At one time, to keep up with the journals was to keep up with the profession. That was true when change came slowly and people were able to adjust to change over longer periods of time. With the advance of technology, things began to happen more quickly. Innovation began to explode. The process and the trappings of the print media began to fall behind. More and more innovators took to the digital alternative of websites and blogs for their; who, what, where, when, why and how of an innovation in the profession. The professional journals began playing catch up. Innovation exploded in every profession and the print media has proved to have many more limitations than digital publishing. Why struggle with the Readers Guide to Periodical Literature when Google is at hand?

Now, let us go onto education and its professional journals and their impact on teachers. Contrary to what is often said about education, currently, there are many innovations affecting the education profession. Technology is the driving force behind most of the education innovation. It is impacting not only what we can do as educators, but it is also changing how we approach learning. These innovations may have not all reached the education journals yet, but they have been presented and are being discussed digitally and at great length in social media.

A few of the recent topics include: the Flipped Class, eTextbooks, PBL approaches to learning, blended classes, Edcamps for PD, BYOD, Digital classrooms, Tablets, 1:1 laptops, digital collaboration, Social Media, Mobile Learning Devices, Blogging. Some of these topics have made it to the print media, but all are being delved into at length through social media. It is a disadvantage to be a print-media educator in a digital-media world. I can understand how a majority of educators whose very education was steeped in print media is more comfortable with that medium. The technology however, is not holding still to allow educators to dwell in a comfort zone. Just as the technology of the printing press got us beyond the technology of the scrolls (Parchment & Quill), Technology is now taking us beyond print media to digital publications and boundless collaboration.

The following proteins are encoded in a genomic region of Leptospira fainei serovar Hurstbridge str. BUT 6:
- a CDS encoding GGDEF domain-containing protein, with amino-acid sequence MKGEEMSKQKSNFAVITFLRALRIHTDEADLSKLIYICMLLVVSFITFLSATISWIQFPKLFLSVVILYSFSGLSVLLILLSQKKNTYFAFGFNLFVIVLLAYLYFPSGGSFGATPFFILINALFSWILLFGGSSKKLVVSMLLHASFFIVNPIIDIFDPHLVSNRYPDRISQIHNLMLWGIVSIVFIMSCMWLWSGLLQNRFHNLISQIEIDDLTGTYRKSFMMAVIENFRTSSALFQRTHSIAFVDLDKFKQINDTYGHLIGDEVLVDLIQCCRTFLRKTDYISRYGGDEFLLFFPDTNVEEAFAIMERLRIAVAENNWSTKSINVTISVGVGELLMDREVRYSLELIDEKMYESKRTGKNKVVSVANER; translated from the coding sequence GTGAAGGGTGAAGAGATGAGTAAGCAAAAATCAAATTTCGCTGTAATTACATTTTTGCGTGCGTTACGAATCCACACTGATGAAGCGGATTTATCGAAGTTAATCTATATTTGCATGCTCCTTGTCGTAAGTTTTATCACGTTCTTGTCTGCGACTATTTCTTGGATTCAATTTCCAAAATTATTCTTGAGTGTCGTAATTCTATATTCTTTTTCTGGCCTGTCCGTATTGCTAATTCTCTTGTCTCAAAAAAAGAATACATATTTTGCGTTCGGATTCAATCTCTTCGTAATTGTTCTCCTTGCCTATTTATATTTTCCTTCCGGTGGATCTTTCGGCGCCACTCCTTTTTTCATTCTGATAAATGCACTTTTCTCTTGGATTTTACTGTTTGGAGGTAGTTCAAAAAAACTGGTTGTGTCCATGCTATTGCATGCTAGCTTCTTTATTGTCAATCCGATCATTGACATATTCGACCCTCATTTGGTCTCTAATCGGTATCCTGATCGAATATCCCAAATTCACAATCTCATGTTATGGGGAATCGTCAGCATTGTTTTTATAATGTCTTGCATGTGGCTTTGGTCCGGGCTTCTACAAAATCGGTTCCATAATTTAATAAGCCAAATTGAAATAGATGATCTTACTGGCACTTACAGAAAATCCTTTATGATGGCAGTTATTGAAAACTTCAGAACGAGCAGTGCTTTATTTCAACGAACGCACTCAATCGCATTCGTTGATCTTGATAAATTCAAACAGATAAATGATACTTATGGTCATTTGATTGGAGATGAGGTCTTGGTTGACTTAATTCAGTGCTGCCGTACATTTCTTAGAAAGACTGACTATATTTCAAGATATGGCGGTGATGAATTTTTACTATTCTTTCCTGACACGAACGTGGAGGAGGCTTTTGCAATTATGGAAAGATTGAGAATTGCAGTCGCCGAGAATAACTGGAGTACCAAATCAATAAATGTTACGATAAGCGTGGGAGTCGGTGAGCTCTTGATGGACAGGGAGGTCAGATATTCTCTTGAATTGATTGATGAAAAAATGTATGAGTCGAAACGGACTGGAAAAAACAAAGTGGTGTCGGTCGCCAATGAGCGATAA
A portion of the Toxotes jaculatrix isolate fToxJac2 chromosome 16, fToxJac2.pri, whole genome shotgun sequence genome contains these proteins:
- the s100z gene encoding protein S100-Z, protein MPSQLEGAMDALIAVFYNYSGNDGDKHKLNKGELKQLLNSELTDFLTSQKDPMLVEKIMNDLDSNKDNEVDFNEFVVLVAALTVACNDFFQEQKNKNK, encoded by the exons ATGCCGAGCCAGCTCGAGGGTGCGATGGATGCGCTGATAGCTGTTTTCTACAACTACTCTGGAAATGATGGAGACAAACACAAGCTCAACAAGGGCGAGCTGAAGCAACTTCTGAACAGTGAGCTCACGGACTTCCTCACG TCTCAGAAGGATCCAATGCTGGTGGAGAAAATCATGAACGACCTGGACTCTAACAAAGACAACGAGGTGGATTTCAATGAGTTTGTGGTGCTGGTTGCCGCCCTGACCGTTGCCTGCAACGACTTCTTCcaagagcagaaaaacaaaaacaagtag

In order to take a full measure of the advances of technology, there are certain adjustments to be made and skills to be obtained or reanimated. This requires a change in behavior, attitude, and most importantly, culture. Information from technology may be easily accessed, but it is not yet a passive exercise. It requires effort and an ability to learn and adapt. These are skills that all educators have, but many may not always be willing to use. The status quo has not required educators to use these skills in a long time. Using these skills requires effort and leaving a long-standing zone of comfort in order to learn and use new methods of information retrieval. Waiting for the Journal is no longer a relevant option. Educators are driving the changes, but technology is driving the change. The need for reform may very well come from the need for the changes in education to keep up with the rate of change.